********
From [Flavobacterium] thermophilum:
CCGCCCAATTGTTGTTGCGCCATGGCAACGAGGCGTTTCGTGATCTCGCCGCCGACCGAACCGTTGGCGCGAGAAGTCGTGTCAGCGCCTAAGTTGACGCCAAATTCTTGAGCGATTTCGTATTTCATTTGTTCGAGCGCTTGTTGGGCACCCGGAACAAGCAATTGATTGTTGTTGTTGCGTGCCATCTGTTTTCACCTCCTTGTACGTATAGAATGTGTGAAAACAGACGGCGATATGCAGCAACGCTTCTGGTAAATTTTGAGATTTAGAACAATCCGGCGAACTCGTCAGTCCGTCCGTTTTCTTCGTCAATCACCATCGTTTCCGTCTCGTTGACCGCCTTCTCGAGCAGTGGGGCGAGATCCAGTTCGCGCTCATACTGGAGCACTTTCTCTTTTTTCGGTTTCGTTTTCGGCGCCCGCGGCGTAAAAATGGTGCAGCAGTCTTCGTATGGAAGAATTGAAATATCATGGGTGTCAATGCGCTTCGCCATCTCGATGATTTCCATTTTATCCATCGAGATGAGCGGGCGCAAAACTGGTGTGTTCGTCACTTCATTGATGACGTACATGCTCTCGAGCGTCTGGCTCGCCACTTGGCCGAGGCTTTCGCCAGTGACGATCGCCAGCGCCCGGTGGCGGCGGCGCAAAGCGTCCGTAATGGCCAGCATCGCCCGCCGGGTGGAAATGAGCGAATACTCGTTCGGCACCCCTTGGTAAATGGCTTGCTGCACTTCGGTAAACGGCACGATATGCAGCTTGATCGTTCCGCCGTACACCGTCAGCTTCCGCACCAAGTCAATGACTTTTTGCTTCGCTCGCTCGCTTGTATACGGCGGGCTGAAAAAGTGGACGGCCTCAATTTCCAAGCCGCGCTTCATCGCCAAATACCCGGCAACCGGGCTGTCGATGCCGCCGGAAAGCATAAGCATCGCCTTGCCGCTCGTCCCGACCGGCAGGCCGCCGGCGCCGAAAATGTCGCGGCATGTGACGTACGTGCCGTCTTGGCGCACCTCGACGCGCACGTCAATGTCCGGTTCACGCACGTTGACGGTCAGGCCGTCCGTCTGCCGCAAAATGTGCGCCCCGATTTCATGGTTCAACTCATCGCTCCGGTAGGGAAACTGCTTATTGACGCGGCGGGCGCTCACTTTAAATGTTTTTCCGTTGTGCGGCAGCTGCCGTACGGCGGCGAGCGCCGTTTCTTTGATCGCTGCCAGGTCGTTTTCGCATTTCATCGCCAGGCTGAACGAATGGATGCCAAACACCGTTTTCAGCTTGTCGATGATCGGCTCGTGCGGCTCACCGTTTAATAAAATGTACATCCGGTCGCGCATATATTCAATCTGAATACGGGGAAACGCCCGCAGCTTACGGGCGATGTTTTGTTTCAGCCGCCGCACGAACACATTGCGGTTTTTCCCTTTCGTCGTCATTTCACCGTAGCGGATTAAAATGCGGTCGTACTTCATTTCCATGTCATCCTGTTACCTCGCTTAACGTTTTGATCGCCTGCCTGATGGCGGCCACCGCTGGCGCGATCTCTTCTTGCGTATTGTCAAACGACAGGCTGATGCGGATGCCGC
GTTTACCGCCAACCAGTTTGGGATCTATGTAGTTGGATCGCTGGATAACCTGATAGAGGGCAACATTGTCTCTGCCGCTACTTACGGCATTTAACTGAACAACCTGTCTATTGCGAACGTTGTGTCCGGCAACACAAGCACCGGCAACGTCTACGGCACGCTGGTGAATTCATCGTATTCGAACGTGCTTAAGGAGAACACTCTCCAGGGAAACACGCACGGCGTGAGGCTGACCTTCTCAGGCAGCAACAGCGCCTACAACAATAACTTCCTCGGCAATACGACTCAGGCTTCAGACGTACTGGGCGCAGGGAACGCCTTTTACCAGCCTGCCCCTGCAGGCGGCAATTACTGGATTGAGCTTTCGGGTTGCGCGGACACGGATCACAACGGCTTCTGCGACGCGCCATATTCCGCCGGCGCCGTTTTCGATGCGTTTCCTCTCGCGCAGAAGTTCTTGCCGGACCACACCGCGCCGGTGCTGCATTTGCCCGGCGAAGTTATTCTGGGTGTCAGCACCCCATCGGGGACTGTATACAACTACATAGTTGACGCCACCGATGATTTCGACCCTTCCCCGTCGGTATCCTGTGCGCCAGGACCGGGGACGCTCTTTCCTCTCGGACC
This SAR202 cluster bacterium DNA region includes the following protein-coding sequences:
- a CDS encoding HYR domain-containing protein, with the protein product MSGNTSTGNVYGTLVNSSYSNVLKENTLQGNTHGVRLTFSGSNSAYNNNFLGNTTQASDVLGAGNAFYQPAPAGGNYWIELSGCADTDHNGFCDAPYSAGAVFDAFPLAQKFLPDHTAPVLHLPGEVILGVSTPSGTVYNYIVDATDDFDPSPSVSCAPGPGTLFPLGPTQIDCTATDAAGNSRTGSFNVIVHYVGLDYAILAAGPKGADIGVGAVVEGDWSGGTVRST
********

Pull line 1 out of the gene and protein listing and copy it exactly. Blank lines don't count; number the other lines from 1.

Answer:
From [Flavobacterium] thermophilum: